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March 14, 2019updated 22 Mar 2019 10:36am

On-the-spot genome analysis made possible on smartphones

By Ellen Daniel

Doctors may soon be able to carry out on-the-spot genome analysis using just a smartphone thanks to research by the Garvan Institute of Medical Research and UNSW Sydney.

The genome is the complete set of genetics in an organism, and is key to understanding human health, helping to prevent disease and furthering personalised medicine.

Researchers were able to adapt a computer algorithm able to perform accurate analysis with far less computer memory than current programmes, making it easier to analyse the genome.

This could mean that it could be done from a smartphone, making it possible from remote locations without access to powerful computers, or at patients’ bedsides.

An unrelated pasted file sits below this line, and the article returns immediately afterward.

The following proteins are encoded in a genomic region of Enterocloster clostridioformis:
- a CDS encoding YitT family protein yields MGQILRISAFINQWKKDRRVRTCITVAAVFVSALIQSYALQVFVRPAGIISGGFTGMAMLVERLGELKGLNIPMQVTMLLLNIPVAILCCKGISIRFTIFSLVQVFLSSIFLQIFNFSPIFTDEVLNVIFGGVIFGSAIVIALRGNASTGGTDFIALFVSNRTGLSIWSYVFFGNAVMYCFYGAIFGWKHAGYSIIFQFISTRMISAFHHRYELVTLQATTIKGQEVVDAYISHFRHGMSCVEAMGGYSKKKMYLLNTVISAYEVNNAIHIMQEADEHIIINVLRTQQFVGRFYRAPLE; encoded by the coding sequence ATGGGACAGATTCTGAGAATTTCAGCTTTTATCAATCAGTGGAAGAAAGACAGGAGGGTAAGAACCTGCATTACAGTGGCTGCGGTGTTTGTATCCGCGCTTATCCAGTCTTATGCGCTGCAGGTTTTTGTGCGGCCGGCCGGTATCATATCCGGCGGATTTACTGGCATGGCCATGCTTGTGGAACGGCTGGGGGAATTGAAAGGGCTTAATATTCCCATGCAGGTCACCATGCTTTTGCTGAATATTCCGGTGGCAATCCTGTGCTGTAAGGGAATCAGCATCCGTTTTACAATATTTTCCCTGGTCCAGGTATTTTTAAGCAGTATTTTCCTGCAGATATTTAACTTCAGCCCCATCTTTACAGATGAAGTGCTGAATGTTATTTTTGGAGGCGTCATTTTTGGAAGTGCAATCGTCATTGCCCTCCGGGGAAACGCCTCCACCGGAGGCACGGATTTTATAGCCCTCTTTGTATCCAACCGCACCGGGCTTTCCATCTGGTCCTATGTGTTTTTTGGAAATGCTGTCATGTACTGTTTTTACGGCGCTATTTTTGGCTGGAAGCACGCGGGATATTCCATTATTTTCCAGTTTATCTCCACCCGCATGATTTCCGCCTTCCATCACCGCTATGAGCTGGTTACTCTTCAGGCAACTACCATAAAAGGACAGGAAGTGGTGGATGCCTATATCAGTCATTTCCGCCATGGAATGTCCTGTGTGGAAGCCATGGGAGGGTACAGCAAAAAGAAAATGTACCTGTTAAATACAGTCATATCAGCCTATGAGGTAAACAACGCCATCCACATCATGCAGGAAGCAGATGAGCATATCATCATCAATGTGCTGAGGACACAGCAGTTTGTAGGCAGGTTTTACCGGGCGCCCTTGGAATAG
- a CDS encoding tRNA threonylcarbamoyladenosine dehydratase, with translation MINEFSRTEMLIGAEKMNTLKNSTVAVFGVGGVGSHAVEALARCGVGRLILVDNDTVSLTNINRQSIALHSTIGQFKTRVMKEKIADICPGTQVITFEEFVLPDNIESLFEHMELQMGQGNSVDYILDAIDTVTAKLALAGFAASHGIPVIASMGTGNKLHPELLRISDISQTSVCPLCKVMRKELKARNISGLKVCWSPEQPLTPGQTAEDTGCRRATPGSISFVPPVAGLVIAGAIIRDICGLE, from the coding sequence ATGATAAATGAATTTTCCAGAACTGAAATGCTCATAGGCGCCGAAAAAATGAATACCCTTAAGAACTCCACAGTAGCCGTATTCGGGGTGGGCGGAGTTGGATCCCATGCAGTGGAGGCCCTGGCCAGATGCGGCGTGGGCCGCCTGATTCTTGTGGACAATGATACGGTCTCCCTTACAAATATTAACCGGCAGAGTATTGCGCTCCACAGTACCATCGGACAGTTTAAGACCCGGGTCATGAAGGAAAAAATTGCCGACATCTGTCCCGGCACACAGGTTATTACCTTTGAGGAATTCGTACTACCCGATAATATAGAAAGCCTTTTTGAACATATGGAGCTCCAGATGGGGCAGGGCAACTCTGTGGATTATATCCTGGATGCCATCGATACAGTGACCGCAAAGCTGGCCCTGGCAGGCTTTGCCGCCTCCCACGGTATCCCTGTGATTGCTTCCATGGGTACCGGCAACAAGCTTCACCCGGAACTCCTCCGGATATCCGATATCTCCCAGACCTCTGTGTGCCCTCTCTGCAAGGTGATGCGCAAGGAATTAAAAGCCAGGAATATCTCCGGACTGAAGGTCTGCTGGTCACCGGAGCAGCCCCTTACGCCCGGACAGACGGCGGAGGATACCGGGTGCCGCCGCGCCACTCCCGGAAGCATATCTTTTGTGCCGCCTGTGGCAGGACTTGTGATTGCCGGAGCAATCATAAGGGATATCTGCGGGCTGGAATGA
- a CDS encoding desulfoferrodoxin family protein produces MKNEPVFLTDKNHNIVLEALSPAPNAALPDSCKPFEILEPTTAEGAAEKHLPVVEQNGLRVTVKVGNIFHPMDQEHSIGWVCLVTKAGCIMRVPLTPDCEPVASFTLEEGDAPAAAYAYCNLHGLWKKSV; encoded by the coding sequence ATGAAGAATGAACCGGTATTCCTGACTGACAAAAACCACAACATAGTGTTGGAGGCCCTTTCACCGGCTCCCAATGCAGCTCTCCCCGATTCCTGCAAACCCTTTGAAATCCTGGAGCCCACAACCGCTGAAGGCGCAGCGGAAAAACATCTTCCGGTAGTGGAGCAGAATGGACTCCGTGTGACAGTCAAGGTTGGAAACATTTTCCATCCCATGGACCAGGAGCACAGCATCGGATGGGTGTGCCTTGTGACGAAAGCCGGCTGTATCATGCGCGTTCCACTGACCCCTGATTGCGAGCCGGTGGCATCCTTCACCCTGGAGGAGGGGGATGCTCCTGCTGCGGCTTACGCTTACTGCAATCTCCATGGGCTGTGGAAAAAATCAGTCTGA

Devices that can sequence entire genomes, such as the Oxford Nanopore Technologies MinION sequencers, are small enough today to clip onto a smartphone – and have already been used to track the Ebola virus in New Guinea and the Zika virus in Brazil. However, this requires a lot of computing power.

Researchers have managed to reduce the amount of memory necessary to align genomic sequences from 16GB to 2GB, making it possible for analysis to be done on-the-spot, using the memory available on most smartphones.

They compared the accuracy of their algorithm to standard genomics workflows and found that it was able to reproduce 99.98% of the alignments.

Dr Martin Smith, Team Leader of Genomic Technologies at the Garvan Institute’s Kinghorn Centre for Clinical Genomics believes this can make genomics more accessible:

“We’re focused on making genomic technologies more accessible to improve human health. They’re becoming smaller, but still need to function in remote areas, so we created a method that can analyse genomic data, in real time, on just a mobile device.

“The potential of lightweight, portable genomic analysis is vast – we hope that this technology will one day be applied in the context of point-of-care microbial infections in remote regions, or in doctors’ hands at the hospital bedside.”

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